Careful, often cumbersome, screening is a fundamental part of DBS evaluation in Parkinson's disease (PD). It often involves a brain MRI, neuropsychological testing, neurological, surgical, and psychiatric evaluation, and “ON/OFF” motor testing. Given that DBS has now been a standard treatment for advanced PD, with clinicians’ improved comfort and confidence in screening and referring patients for DBS, we wondered whether we can now streamline our lengthy evaluation process. We reviewed all PD patients evaluated for DBS at our center between 2006 and 2011 and analyzed the reasons for exclusion and for dropping out despite passing the screening process. A total of 223 PD patients who underwent DBS evaluation had complete charting. Only 131 (58.7%) patients were successfully implanted. Sixty-one (27.3%) patients were excluded after screening because of significant cognitive decline (32.7%), early disease with room for medication adjustment (29.5%), behavioral dysfunction (21.3%), suspected secondary parkinsonism or atypical parkinsonism syndrome (13.1%), PD, but with poor levodopa response (11.4%), unrealistic goals (9.8%), PD with predominant axial symptoms (6.5%), significant comorbidities (6.5%), or abnormal brain imaging (3.2%). In addition, 31 (13.9%) patients were cleared for surgery, but either chose not have it (18 patients), were lost to follow-up (12 patients), or were denied by medical insurance (1 patient). Through careful screening, a significant percentage of surgical candidates continue to be identified as less suitable because of a variety of reasons. This underscores the continued need for a comprehensive, multidisciplinary screening process.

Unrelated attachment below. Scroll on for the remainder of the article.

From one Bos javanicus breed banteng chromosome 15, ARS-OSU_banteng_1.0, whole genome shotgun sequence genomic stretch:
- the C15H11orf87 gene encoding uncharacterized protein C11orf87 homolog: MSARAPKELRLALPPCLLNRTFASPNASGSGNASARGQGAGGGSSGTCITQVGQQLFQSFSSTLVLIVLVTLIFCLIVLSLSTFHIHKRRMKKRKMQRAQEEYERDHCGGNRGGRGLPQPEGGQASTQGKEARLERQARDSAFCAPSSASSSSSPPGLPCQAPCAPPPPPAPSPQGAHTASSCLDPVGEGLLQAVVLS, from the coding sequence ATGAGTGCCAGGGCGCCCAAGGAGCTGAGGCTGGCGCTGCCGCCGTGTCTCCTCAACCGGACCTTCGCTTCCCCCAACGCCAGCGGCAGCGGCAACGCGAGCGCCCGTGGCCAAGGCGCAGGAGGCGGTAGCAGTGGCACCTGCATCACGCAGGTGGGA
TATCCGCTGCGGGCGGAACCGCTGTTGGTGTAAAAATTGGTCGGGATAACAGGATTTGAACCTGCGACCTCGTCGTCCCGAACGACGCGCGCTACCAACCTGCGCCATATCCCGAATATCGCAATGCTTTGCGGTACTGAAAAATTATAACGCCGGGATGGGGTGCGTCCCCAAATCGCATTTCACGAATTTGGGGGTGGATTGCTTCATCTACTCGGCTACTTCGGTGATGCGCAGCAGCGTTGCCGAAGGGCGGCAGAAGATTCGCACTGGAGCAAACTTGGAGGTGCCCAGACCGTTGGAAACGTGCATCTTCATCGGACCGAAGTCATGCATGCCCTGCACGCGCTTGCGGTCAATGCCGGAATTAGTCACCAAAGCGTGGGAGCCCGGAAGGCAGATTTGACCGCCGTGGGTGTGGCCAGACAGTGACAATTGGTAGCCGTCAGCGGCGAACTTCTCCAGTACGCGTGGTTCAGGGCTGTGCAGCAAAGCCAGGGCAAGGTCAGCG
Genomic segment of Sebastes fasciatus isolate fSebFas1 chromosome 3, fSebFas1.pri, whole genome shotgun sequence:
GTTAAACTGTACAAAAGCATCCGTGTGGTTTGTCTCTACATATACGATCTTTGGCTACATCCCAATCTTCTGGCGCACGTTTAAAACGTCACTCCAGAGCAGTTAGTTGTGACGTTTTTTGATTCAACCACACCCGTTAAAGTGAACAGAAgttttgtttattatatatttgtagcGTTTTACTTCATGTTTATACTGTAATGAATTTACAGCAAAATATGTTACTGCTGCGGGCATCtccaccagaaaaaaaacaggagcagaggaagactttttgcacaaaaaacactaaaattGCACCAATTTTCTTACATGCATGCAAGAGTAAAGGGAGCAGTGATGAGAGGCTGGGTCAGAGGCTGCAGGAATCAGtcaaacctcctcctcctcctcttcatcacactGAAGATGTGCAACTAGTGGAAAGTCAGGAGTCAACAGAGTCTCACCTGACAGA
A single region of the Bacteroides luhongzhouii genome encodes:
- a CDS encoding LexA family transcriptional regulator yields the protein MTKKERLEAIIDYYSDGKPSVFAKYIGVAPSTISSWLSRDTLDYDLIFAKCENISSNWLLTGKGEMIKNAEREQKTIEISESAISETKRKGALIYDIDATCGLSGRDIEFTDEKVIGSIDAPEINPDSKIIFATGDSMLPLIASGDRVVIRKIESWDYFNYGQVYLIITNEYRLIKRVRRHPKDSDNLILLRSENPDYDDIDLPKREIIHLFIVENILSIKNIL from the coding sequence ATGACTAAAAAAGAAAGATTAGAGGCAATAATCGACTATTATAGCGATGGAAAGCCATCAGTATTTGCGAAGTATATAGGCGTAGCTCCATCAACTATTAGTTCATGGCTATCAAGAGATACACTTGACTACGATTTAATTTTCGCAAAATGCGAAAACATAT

- deep brain stimulation